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16th - 11th century B.C.

Period of Erligang culture
(Zhengzhou phase) 16th - 14th century B.C.
Period of Yinxu culture
(Anyang phase) 13th - 11th century B.C.

The existence of the Shang Dynasty is supported by archaeological evidence, but the dates remain uncertain. Archaeological finds points at that a state existed in the Yellow River plain from 1554 B.C. to 1045 B.C. It is mostly famed for its advanced bronzes.

The Shang was one of the oldest tribes of ancient China, concentrated mainly along the lower reaches of the Yellow River in Hebei Province. Later they extended their influence into a great part of northern and central China.

In the sixteenth century B.C. Tang, the Shang leader, banded together several tribes to defeat Jie, the Xia leader, and became the first Shang king. A line of hereditary Shang kings ruled over much of northern China, fighting frequent wars with neighboring settlements and nomadic herdsmen from the inner Asian steppes.

Shang civilization was based on agriculture, augmented by hunting and animal husbandry. Two important events of the period were the development of a writing system, as revealed in archaic Chinese inscriptions found on tortoise shells and flat cattle bones (commonly called oracle bones), and the use of bronze metallurgy. A number of ceremonial bronze vessels with inscriptions date from the Shang period; the workmanship on the bronzes attests to a high level of civilization.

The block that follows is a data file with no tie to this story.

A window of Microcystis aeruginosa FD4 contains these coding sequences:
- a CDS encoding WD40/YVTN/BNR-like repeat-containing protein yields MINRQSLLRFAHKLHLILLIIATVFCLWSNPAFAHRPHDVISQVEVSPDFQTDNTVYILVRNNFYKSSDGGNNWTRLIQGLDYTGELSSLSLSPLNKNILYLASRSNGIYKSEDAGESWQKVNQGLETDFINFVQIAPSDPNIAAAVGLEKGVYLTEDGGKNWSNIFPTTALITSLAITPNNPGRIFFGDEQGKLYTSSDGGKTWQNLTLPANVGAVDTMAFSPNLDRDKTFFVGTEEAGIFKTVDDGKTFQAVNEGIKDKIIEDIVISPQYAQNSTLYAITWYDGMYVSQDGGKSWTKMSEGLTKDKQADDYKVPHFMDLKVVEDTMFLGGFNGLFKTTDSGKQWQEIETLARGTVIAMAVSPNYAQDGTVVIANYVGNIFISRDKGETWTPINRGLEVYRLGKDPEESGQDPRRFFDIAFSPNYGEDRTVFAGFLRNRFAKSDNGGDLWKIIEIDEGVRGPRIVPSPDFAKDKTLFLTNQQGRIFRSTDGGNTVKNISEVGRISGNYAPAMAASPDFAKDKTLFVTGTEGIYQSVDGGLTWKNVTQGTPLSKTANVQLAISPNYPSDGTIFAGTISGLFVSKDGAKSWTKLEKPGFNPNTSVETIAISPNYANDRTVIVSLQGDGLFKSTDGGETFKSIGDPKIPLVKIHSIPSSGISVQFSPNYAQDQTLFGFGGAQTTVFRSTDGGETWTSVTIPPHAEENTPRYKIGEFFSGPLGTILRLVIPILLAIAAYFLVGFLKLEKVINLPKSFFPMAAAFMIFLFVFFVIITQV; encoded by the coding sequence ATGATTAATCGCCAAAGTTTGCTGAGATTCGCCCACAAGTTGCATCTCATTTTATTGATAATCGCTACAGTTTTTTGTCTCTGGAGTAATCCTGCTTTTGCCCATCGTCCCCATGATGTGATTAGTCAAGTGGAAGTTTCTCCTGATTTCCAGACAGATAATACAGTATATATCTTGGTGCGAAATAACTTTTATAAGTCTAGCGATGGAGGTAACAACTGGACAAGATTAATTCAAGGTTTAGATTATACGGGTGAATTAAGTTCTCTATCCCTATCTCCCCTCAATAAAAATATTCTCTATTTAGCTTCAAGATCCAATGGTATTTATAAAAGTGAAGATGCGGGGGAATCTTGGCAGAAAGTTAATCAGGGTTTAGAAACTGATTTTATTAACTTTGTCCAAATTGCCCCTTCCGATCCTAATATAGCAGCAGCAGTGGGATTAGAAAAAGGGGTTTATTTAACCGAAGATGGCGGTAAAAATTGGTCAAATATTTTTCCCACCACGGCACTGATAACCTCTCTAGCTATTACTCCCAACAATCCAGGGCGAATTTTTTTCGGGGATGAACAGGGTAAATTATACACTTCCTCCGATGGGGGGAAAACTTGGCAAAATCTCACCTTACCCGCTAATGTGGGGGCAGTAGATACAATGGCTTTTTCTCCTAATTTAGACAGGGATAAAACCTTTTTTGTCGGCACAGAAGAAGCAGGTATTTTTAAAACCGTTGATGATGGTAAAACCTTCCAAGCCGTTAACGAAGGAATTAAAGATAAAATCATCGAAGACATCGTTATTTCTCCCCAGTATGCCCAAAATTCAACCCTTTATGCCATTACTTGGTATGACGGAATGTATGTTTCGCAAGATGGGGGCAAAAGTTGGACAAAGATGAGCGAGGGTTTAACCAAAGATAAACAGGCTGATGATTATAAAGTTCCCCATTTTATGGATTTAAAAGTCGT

During its first stage at Zhengzhou (16th - 14th century B.C.) its capital was moved five times.

Its second stage is identified with the event of the Shang leader Pan Geng moving the capital to Yin (modern Yinxu at Anyang, Henan province), the name of which we now identify this phase. The Yinxu site is more than 24 square kilometers in area. There it remained for 273 years until the last king burned to death in his palace and the dynasty collapsed.

The Anyang capital was a center of glittering court life. Chopsticks came into use replacing knives at the table and reflecting the ascendancy of the scholar over the warrior. Court rituals to propitiate spirits and to honor sacred ancestors were highly developed. In addition to his secular position, the king was the head of the ancestor- and spirit-worship cult. Evidence from the royal tombs indicates that royal personages were buried with articles of value, presumably for use in the afterlife. Perhaps for the same reason, hundreds of commoners, who may have been slaves, were buried alive with the royal corpse.

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The text is based on, CHINA - a Country Study by Federal Research Division, Library of Congress, Edited by Robert L. Worden, Andrea Matles Savada and Ronald E. Dolan. Research Completed July 1987. This version and Webpage © Jan-Erik Nilsson, Gothenburg, Sweden, 2002